Time orientation and identity formation: Long-term longitudinal dynamics in emerging adulthood

Authors


  • This study was funded by Grant-in-Aid for Scientific Research (B) of Japan Society for the Promotion of Science (No. 20330137, 23330202) to all authors and by Grant-in-Aid for Scientific Research (C) of Japan Society for the Promotion of Science (No.08610124, 10610113, 13610133) to the first author.

Toshiaki Shirai, Faculty of Education, Osaka Kyoiku University, Asahigaoka, Kashiwara 582-8582, Japan. (E-mail: shirai@cc.osaka-kyoiku.ac.jp)

Abstract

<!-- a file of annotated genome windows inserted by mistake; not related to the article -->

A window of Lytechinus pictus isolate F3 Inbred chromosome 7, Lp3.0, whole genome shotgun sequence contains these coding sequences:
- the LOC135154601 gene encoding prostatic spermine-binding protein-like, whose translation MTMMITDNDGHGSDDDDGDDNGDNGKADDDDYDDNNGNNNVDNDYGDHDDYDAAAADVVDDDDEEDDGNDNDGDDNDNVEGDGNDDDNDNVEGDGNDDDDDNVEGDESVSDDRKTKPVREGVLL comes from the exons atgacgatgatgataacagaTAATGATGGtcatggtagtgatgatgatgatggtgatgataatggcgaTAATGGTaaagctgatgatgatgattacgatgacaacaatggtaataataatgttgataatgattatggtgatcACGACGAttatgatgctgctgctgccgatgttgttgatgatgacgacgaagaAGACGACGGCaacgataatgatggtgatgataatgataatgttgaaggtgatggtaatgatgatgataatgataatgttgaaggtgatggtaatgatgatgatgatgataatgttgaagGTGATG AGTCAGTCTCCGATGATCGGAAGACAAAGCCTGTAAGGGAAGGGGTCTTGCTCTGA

This study explores how time orientation causes identity formation in emerging adulthood. We assume identity formation can be led by a balanced time orientation, which is defined as a time orientation with which individuals not only pursue a future goal but also combine it with living fully in the present. We used a long-term longitudinal design. The participants (N = 181), who were college students at the beginning of this investigation, were followed from age 20–31 years. They were asked to answer a questionnaire that was composed of the Time Orientation Questionnaire (TOQ) and the Identity Status Scale (ISS). A bivariate latent growth curve model using the data at age 24, 27, and 30 years revealed that, as predicted, a balanced time orientation contributed to identity development. We mainly discuss the results of the analyses in terms of the role of a balanced time orientation in revising identity as they accommodate a wider range of life experiences during the transition to adulthood.

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